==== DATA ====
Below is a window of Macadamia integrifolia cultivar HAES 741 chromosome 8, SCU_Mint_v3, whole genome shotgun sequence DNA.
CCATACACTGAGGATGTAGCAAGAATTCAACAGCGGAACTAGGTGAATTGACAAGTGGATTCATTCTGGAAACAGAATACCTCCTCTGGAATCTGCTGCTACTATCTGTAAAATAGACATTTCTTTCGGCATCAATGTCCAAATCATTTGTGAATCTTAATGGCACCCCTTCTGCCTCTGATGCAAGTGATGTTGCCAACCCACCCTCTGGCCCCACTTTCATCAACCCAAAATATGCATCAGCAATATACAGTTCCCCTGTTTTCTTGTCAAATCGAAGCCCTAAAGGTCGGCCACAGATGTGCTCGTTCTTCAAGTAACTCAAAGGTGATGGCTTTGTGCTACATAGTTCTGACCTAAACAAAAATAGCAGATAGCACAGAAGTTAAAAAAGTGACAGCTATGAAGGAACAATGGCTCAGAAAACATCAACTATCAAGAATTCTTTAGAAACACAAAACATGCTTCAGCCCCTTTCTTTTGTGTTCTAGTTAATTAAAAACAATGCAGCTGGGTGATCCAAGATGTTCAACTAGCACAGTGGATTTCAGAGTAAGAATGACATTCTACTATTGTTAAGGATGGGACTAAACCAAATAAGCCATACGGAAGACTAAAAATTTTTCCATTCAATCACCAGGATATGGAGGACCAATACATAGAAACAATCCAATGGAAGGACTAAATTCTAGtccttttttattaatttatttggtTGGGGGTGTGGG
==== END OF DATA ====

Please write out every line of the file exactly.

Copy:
Below is a window of Macadamia integrifolia cultivar HAES 741 chromosome 8, SCU_Mint_v3, whole genome shotgun sequence DNA.
CCATACACTGAGGATGTAGCAAGAATTCAACAGCGGAACTAGGTGAATTGACAAGTGGATTCATTCTGGAAACAGAATACCTCCTCTGGAATCTGCTGCTACTATCTGTAAAATAGACATTTCTTTCGGCATCAATGTCCAAATCATTTGTGAATCTTAATGGCACCCCTTCTGCCTCTGATGCAAGTGATGTTGCCAACCCACCCTCTGGCCCCACTTTCATCAACCCAAAATATGCATCAGCAATATACAGTTCCCCTGTTTTCTTGTCAAATCGAAGCCCTAAAGGTCGGCCACAGATGTGCTCGTTCTTCAAGTAACTCAAAGGTGATGGCTTTGTGCTACATAGTTCTGACCTAAACAAAAATAGCAGATAGCACAGAAGTTAAAAAAGTGACAGCTATGAAGGAACAATGGCTCAGAAAACATCAACTATCAAGAATTCTTTAGAAACACAAAACATGCTTCAGCCCCTTTCTTTTGTGTTCTAGTTAATTAAAAACAATGCAGCTGGGTGATCCAAGATGTTCAACTAGCACAGTGGATTTCAGAGTAAGAATGACATTCTACTATTGTTAAGGATGGGACTAAACCAAATAAGCCATACGGAAGACTAAAAATTTTTCCATTCAATCACCAGGATATGGAGGACCAATACATAGAAACAATCCAATGGAAGGACTAAATTCTAGtccttttttattaatttatttggtTGGGGGTGTGGG